so, if it is tuesday, it is time to bake with julia, right? oh, that’s right, it’s wednesday and i am a day behind. such is life, my life, a day late and a dollar short. whatever. luckily for me, this week’s challenge was one that i was really excited about. back in the day, i made croissants daily. but back then, i did it with a dough sheeter, not a rolling pin. this was going to be a bit of a challenge after all.
if you aren’t already familiar with the tuesdays with dorie group, we are a bunch of bakers working our way through the book, baking with julia. for the recipe to this week’s challenge, visit the page of this weeks host, amanda of girl + food = love. if you would like to see how the rest of the group did, check out the tuesdays with dorie page.
before we get started, let me share a few of my observations, opinions and what nots. first of all, i only followed the instructions for assembling the dough and making the folds. and if you ask me, the directions were not always easy to follow. and judging by some of the other bakers results, i was not the only one who had this issue. needless to say, i did not always do as instructed by the recipe.
every month, i attend a potluck dinner with my fellow master gardeners and i decided to make the croissants my contribution. in order to share them with everyone, i made mini croissants. i rolled the dough out to the required 15″x24″ and cut it into 3 (5″) strips. i marked the strips every 3 inches on one long side. to get triangles, starting at the other long edge, i marked it 1.5″in from the edge and then again every 3″ across. using a rotary cutter, i cut the dough by going from bottom to top and back down to the bottom-connecting the cuts to make triangles. i did this with the other strips as well.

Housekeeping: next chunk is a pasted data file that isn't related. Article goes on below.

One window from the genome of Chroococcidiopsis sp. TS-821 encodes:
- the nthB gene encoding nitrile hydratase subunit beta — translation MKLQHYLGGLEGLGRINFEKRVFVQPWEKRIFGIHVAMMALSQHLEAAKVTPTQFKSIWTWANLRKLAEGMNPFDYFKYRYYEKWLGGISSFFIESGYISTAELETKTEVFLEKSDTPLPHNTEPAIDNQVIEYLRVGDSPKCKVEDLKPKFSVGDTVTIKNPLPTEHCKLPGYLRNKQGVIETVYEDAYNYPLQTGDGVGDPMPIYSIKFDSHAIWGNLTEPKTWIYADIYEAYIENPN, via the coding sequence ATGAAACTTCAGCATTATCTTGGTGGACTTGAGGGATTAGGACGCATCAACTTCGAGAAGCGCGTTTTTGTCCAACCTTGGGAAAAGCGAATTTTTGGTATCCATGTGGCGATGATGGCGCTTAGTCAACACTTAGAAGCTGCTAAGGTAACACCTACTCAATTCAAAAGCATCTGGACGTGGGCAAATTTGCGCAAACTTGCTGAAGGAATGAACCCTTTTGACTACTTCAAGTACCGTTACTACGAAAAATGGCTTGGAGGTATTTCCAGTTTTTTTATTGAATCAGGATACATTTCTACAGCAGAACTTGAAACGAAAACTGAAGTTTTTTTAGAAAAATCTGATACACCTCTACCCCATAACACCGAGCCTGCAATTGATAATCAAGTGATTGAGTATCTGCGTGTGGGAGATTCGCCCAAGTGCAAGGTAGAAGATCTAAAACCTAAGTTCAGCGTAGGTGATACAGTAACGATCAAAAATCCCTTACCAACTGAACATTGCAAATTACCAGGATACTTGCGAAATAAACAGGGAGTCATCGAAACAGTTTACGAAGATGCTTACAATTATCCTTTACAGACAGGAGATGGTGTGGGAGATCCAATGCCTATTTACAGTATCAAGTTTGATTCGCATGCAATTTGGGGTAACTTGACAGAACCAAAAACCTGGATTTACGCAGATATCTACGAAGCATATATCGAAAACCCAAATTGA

to shape them, i carefully stretched the dough and rolled them up. as i placed them on the pans, i curved the edges in a little. here is another way i departed from the instructions, i bagged the trays and put them in the fridge to rise slowly overnight rather than using the oven to proof them (more on that in a moment).
perfectly proofed. now, about the rising time. i noticed on a couple of the bakers blogs that their croissants melted. my guess is that the instructions were not clear. the contributing baker suggested rising them in an oven that was turned off. that gives the impression that at some point, the oven was turned on and heated then turned off. what she should have said was an unheated oven or a cold oven with a pilot light or an oven light turned on. a heated oven would cause all of the butter to melt out and the croissants would collapse in a puddle.
how do you know if you proofed them long enough, they should be more than double in size but still slightly firm to the touch. left-proofed, right-not proofed.
look at the lovely interior. a little chewy and a little flaky-tasty any way you look at it! thanks for hosting amanda. and one more note, these are for you grandma, something tells me that you would have enjoyed them…